Social work is increasingly referred to the practical part of socio-pedagogical disciplines when places of work and institutions of pedagogy are mentioned and considered. In addition to social pedagogy, it also includes areas of knowledge in medicine, psychology, law, sociology and economics. However, in recent years there has been a change in the designations, so that it is now difficult to differentiate between social pedagogy and social work, or both terms are used equivalently. Nevertheless, the term social pedagogy is used in the specific case for the scientific discipline, the term social work is used in connection with the practical work of social pedagogy. As a result, social work has become a practical concept that includes both social pedagogy and social work. This term has also changed into a scientific discipline designation, the "science of social work", whereby the term "social work" has already established itself in the USA early in the 20th century and has become a scientific discipline.3
The goals and tasks of social work are the processing and solution of social problems, both specific individual cases and general social problems.4 Ultimately, social work finds its place where it is necessary to secure the existence of a person, or to help people with serious existential problems and to eliminate any difficulties that arise. The basic prerequisite here is the assumption that an (adult) person is able to secure and shape his existence alone, or with the help and support of the family.5 There are different interpretations of a secure existence. What is meant here is the safeguarding of financial, professional, health and family existence. This series is to be continued arbitrarily, since social work, in contrast to the general and general approach of social policy, always considers, treats and tries to solve individual and unique problems and grievances to a certain extent.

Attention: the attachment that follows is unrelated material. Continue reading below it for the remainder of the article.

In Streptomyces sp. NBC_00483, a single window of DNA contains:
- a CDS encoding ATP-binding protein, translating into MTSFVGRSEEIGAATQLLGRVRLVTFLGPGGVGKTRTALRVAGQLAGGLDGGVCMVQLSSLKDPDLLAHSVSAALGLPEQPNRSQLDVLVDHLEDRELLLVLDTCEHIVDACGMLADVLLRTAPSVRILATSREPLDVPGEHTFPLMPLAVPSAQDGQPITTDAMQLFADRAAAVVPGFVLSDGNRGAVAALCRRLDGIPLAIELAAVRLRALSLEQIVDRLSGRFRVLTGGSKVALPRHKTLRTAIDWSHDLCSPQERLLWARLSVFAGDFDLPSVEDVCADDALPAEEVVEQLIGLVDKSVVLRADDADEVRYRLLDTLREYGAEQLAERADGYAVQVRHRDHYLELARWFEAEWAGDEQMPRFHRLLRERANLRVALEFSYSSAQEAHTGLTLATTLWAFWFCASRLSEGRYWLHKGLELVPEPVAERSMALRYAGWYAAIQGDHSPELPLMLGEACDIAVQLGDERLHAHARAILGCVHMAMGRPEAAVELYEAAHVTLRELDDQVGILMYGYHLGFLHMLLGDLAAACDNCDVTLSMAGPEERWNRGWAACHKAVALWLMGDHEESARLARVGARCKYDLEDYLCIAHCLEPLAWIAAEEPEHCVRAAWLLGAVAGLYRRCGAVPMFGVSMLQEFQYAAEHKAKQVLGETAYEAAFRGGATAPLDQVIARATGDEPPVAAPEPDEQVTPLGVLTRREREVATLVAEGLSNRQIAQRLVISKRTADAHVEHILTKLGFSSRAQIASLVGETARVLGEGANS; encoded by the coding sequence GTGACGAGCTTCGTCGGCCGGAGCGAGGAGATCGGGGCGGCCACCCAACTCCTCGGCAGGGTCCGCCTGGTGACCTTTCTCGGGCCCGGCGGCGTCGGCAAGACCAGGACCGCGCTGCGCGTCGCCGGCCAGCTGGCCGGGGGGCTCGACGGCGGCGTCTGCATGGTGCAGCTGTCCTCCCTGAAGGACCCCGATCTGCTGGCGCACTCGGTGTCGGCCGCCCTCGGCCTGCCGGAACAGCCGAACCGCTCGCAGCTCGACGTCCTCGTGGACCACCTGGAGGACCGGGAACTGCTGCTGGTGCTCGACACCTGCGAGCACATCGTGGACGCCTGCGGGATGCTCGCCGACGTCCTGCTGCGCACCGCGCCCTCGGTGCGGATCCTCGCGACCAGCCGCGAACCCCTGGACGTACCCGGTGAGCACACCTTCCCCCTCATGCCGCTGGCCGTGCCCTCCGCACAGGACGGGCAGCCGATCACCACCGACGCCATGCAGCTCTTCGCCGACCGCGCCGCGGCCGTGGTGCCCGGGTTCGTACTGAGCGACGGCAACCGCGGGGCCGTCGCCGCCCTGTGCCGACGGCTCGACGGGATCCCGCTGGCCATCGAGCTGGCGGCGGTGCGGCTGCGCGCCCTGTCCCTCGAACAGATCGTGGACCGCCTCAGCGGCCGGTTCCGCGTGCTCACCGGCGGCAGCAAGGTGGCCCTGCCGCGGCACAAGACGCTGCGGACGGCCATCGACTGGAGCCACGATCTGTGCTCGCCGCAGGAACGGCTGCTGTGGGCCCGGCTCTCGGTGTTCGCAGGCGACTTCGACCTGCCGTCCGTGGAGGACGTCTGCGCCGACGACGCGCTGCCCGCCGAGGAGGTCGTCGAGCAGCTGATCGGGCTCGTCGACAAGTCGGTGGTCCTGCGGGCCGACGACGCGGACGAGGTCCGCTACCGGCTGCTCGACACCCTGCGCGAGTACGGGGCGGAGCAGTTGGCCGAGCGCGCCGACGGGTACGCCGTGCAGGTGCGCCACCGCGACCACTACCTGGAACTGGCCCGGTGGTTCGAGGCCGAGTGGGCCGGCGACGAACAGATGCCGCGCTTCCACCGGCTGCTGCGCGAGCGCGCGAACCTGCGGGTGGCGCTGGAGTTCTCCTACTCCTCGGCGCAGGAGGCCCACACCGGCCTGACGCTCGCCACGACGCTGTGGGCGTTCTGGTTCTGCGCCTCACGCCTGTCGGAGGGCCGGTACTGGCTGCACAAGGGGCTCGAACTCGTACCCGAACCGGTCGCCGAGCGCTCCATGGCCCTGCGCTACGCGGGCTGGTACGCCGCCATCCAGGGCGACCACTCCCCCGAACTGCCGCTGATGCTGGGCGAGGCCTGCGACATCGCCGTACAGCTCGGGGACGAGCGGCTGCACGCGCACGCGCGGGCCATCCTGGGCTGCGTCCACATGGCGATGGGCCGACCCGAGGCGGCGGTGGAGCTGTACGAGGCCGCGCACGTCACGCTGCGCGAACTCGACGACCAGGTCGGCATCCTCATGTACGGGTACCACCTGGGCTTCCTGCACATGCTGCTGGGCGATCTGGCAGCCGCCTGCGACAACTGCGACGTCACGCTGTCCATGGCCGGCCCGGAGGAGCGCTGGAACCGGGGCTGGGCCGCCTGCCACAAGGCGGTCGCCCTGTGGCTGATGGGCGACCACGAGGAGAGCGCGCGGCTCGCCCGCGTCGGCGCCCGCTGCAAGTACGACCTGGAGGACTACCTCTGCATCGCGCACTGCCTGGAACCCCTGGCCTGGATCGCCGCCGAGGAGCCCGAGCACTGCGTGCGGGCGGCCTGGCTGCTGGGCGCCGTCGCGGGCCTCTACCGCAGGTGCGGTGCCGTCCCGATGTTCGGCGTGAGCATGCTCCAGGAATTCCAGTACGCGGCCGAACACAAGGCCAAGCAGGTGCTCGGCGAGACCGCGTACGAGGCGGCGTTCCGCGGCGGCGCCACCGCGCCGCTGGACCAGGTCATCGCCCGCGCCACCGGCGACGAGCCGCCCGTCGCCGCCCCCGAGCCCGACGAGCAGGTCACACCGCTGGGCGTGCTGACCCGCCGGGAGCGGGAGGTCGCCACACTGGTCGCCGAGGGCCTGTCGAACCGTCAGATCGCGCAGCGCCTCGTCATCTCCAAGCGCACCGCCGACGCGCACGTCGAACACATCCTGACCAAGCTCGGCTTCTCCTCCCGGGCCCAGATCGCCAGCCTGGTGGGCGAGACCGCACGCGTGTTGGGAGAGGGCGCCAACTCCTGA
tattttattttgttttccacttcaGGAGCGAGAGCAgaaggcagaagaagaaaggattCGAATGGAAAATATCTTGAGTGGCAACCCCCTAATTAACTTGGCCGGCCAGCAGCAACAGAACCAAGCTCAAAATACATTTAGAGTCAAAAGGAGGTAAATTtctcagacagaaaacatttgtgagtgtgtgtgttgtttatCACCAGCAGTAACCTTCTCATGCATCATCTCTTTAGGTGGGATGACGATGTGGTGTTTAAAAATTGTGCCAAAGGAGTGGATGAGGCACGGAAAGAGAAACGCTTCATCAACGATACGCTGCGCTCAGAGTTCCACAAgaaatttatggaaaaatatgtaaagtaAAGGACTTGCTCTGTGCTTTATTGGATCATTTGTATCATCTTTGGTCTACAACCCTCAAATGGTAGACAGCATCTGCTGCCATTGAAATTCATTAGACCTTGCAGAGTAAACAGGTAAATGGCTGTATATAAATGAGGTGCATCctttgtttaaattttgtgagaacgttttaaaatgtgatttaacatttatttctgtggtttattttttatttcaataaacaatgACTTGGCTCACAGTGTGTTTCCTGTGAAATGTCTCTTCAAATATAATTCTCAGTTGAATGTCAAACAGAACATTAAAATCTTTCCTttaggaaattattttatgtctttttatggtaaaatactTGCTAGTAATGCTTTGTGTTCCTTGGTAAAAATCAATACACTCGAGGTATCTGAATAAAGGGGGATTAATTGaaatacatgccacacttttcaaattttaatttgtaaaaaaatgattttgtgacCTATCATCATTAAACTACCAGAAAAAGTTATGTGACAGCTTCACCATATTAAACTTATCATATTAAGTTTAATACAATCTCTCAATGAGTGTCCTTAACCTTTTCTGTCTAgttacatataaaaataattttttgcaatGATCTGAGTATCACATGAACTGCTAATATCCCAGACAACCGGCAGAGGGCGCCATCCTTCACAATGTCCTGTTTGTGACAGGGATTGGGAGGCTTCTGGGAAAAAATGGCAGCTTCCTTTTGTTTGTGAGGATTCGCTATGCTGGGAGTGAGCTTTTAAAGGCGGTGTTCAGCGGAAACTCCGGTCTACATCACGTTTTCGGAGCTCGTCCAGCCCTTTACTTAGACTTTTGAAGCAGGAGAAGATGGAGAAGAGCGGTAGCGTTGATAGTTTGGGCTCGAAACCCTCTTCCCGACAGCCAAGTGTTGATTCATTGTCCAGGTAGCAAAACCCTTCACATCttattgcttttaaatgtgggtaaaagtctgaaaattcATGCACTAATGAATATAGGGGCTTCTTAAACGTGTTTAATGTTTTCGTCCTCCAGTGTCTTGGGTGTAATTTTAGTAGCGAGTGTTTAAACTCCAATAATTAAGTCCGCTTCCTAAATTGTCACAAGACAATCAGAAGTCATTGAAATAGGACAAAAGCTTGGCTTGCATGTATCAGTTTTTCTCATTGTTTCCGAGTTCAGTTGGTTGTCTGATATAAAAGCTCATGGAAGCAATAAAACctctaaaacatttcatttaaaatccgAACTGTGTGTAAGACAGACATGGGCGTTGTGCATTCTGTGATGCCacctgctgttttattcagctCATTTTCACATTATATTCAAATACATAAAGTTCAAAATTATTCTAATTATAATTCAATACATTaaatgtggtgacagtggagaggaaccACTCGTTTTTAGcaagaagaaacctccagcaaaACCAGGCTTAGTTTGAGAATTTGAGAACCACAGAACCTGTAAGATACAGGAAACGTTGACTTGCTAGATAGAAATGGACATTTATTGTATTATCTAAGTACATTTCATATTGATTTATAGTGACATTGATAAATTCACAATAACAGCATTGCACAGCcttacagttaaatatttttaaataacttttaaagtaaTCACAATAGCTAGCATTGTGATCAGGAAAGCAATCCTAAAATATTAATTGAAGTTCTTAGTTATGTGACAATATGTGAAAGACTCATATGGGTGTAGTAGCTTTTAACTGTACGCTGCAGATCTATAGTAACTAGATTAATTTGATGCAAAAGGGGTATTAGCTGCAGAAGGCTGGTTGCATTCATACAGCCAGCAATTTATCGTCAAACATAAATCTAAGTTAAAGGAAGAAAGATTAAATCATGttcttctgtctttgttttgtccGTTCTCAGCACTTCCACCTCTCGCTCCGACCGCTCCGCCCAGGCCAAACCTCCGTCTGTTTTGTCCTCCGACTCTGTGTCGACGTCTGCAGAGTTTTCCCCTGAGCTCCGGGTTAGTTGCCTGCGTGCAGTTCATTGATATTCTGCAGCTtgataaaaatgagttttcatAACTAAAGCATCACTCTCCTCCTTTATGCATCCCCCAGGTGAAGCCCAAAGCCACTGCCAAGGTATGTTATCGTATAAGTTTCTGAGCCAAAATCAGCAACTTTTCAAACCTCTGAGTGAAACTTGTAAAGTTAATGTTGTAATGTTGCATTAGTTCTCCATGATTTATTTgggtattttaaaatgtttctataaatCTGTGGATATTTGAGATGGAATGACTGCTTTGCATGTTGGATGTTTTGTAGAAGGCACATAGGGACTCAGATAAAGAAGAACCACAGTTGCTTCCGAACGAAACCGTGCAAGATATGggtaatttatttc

2.2 The areas of work
A wide variety of institutions are regarded as areas of work for the realization of the goal of social work. Thus, in addition to the municipal youth and social welfare offices, the most diverse independent providers of youth and social assistance, as well as the various welfare associations are part of and object of social work.6
In the case of social work providers, a distinction must be made between public and private ones, whereby there are also commercial institutions that also carry out social work tasks but finance them independently. Which institution provides and offers which services is structured and organized in a variety of ways. However, it should be noted that the core of the tasks of social work, the welfare and social benefits of child and youth welfare as well as social assistance, is borne by public institutions at federal and municipal level. Here, the social legislation regulates exactly the responsibilities and powers of the state, the districts and the municipalities among themselves.7
In addition to the state organizations, authorities and administrations, there are also free carriers. These fall within the framework of the principle of subsidiarity8 under the supervision of the state institutions but work independently and are supported by them in their work, mostly financially. Among others, the Arbeiterwohlfahrt (AWO) and the German Red Cross (DRK) are to be mentioned here. The independent sponsors take on a wide variety of social work tasks. For example, the above-mentioned institutions take care of the care and support of the elderly.9